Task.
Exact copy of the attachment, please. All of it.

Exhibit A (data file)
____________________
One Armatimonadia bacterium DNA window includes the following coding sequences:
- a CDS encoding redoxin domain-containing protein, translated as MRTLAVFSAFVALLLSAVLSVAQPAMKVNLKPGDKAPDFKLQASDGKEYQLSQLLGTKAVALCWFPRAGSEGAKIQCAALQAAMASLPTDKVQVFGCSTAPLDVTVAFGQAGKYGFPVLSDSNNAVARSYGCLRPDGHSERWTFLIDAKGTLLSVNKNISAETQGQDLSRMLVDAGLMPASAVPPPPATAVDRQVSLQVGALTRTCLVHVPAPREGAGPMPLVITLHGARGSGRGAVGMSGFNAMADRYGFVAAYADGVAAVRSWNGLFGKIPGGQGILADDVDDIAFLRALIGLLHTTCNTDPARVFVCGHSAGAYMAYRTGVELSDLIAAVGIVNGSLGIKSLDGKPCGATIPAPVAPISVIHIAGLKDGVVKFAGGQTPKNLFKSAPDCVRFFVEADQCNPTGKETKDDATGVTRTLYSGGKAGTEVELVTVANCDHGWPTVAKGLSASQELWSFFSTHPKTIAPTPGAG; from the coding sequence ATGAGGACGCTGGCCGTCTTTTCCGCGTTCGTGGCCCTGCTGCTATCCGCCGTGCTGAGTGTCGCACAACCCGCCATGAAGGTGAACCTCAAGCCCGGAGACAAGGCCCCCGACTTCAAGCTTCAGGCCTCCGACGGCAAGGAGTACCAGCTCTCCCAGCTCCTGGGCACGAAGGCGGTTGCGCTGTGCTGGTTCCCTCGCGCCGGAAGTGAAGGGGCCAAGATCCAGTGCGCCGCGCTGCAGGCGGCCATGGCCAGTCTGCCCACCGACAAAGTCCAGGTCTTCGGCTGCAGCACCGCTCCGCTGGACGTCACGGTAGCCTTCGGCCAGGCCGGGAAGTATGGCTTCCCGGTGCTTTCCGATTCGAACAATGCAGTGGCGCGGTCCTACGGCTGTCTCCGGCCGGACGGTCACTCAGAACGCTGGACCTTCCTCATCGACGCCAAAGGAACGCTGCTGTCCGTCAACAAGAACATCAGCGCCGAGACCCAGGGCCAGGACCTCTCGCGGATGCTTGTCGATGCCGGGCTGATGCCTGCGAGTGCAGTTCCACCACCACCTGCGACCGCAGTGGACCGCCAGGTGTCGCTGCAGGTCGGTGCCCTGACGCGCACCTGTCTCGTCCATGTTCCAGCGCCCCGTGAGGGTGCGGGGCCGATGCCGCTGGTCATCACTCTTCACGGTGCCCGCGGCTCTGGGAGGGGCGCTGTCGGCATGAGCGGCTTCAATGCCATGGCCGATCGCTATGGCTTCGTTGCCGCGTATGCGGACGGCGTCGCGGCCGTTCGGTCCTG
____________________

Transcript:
One Armatimonadia bacterium DNA window includes the following coding sequences:
- a CDS encoding redoxin domain-containing protein, translated as MRTLAVFSAFVALLLSAVLSVAQPAMKVNLKPGDKAPDFKLQASDGKEYQLSQLLGTKAVALCWFPRAGSEGAKIQCAALQAAMASLPTDKVQVFGCSTAPLDVTVAFGQAGKYGFPVLSDSNNAVARSYGCLRPDGHSERWTFLIDAKGTLLSVNKNISAETQGQDLSRMLVDAGLMPASAVPPPPATAVDRQVSLQVGALTRTCLVHVPAPREGAGPMPLVITLHGARGSGRGAVGMSGFNAMADRYGFVAAYADGVAAVRSWNGLFGKIPGGQGILADDVDDIAFLRALIGLLHTTCNTDPARVFVCGHSAGAYMAYRTGVELSDLIAAVGIVNGSLGIKSLDGKPCGATIPAPVAPISVIHIAGLKDGVVKFAGGQTPKNLFKSAPDCVRFFVEADQCNPTGKETKDDATGVTRTLYSGGKAGTEVELVTVANCDHGWPTVAKGLSASQELWSFFSTHPKTIAPTPGAG; from the coding sequence ATGAGGACGCTGGCCGTCTTTTCCGCGTTCGTGGCCCTGCTGCTATCCGCCGTGCTGAGTGTCGCACAACCCGCCATGAAGGTGAACCTCAAGCCCGGAGACAAGGCCCCCGACTTCAAGCTTCAGGCCTCCGACGGCAAGGAGTACCAGCTCTCCCAGCTCCTGGGCACGAAGGCGGTTGCGCTGTGCTGGTTCCCTCGCGCCGGAAGTGAAGGGGCCAAGATCCAGTGCGCCGCGCTGCAGGCGGCCATGGCCAGTCTGCCCACCGACAAAGTCCAGGTCTTCGGCTGCAGCACCGCTCCGCTGGACGTCACGGTAGCCTTCGGCCAGGCCGGGAAGTATGGCTTCCCGGTGCTTTCCGATTCGAACAATGCAGTGGCGCGGTCCTACGGCTGTCTCCGGCCGGACGGTCACTCAGAACGCTGGACCTTCCTCATCGACGCCAAAGGAACGCTGCTGTCCGTCAACAAGAACATCAGCGCCGAGACCCAGGGCCAGGACCTCTCGCGGATGCTTGTCGATGCCGGGCTGATGCCTGCGAGTGCAGTTCCACCACCACCTGCGACCGCAGTGGACCGCCAGGTGTCGCTGCAGGTCGGTGCCCTGACGCGCACCTGTCTCGTCCATGTTCCAGCGCCCCGTGAGGGTGCGGGGCCGATGCCGCTGGTCATCACTCTTCACGGTGCCCGCGGCTCTGGGAGGGGCGCTGTCGGCATGAGCGGCTTCAATGCCATGGCCGATCGCTATGGCTTCGTTGCCGCGTATGCGGACGGCGTCGCGGCCGTTCGGTCCTG